CAIR Commentary: Democracy, Sure - But on Whose Terms?


DEMOCRACY SURE, BUT ON WHOSE TERMS?

I am writing this from my hotel room in Doha, Qatar where I have been invited to speak at the 7th Doha Forum on Democracy, Development and Free Trade. Back home this event has perhaps not received any public attention. While the smallest of violent event from the Muslim world brings with it instant analysis of the Islamic causality to such violence, the studious efforts of the Muslim world to take steps towards democracy and development are routinely neglected. Also conspicuous by their absence at this event are policy makers from America.

Today was the opening night of the program. The Emir of Qatar, Sheikh Hamad bin Khalifa al-Thani opened the forum with an introspective lecture about the need for democracy in the Middle East and his personal disappointment at the slow progress being made towards this goal. Democracy may not be the best form of government, except as Winston Churchill said all other forms have been tried and they failed.

The other major speaker at the event was U.N. Secretary General Ban Ki-moon spoke about his personal observations about the Korean experiment towards democracy and argued that economic development is the pre-cursor to democracy. He probably meant sustained democracy. As the next speaker former Prime Minister of Thailand, Thaksin Chinawatra attested to by citing his own undemocratic removal from power by the military junta was primarily the result of mounting economic problems in Thailand.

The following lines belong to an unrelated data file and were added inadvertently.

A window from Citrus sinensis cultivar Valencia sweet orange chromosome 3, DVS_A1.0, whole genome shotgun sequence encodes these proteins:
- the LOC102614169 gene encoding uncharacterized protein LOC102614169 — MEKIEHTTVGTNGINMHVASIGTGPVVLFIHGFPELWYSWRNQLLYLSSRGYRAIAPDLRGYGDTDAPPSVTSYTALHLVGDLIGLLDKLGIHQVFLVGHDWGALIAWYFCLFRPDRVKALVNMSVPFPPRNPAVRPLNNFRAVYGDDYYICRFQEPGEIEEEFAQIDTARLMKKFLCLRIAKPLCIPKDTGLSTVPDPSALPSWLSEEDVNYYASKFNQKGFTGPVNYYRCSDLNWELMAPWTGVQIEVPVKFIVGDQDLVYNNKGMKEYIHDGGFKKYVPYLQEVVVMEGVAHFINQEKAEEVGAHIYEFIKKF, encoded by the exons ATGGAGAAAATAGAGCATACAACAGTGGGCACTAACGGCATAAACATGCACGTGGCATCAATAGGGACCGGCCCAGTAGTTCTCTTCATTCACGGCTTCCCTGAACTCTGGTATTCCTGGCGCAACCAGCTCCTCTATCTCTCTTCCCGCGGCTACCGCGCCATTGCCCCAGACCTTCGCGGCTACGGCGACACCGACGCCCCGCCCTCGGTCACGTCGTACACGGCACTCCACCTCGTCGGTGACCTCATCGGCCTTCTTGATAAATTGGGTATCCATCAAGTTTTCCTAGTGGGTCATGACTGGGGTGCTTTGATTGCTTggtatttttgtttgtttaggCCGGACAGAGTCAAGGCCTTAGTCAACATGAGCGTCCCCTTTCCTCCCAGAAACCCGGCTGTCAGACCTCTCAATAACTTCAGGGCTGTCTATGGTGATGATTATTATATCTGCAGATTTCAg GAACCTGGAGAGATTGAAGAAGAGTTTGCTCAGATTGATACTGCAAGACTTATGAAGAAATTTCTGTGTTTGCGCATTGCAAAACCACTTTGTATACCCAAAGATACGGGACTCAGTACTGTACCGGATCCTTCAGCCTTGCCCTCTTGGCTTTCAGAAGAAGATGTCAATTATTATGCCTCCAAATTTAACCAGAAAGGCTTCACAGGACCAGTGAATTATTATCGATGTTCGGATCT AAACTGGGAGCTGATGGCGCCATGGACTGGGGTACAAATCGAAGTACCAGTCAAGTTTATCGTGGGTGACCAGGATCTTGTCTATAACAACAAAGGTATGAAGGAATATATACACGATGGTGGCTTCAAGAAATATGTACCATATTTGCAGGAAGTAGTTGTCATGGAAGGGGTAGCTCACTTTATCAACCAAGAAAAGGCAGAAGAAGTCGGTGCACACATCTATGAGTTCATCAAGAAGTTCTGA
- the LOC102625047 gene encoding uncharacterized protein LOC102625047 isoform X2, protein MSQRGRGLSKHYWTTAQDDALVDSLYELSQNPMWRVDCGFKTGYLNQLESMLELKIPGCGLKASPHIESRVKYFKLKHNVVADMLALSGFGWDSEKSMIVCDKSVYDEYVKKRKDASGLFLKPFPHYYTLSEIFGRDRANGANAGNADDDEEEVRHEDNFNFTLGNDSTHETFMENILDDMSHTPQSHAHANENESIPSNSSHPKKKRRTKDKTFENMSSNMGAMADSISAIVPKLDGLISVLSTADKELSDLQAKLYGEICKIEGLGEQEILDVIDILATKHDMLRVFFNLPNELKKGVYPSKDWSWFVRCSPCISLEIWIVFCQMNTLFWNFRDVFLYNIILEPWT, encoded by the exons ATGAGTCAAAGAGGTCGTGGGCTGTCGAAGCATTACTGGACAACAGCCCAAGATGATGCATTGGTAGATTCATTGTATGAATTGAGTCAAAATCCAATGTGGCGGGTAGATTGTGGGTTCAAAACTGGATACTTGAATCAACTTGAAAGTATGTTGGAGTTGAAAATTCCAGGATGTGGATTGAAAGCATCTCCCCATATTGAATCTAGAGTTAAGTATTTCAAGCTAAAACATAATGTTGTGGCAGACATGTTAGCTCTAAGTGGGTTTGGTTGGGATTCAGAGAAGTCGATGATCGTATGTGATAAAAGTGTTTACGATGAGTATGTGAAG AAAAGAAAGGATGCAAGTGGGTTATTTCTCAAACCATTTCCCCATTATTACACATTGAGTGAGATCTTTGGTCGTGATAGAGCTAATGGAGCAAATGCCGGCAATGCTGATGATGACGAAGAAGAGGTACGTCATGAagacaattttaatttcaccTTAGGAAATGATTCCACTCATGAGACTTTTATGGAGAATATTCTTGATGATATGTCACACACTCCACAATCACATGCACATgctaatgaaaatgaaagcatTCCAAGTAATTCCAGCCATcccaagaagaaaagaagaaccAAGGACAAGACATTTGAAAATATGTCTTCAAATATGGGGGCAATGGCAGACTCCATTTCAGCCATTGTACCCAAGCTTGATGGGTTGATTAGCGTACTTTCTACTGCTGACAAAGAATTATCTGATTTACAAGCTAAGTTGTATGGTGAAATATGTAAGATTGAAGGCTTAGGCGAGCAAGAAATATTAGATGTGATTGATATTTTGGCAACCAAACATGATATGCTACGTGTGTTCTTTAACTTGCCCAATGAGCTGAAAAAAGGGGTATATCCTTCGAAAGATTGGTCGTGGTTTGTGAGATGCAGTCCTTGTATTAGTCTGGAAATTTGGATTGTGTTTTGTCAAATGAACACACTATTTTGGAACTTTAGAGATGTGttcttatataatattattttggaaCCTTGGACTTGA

Usually the openings of such forums are staid events and one does not expect fireworks. But surprisingly there was a small one. Current leader of the British House of Commons and former Foreign Secretary Jack Straw reiterated President Bush's view that democracies do not wage wars against each other as one of the rationales for democratization.

This provoked an angry response from Amr Moussa, General Secretary of the Arab League when he pointed out the false causality between democracy and peace as democratic regimes (U.S., Britain and Israel) have invaded and occupied foreign lands from Palestine to Iraq.

 


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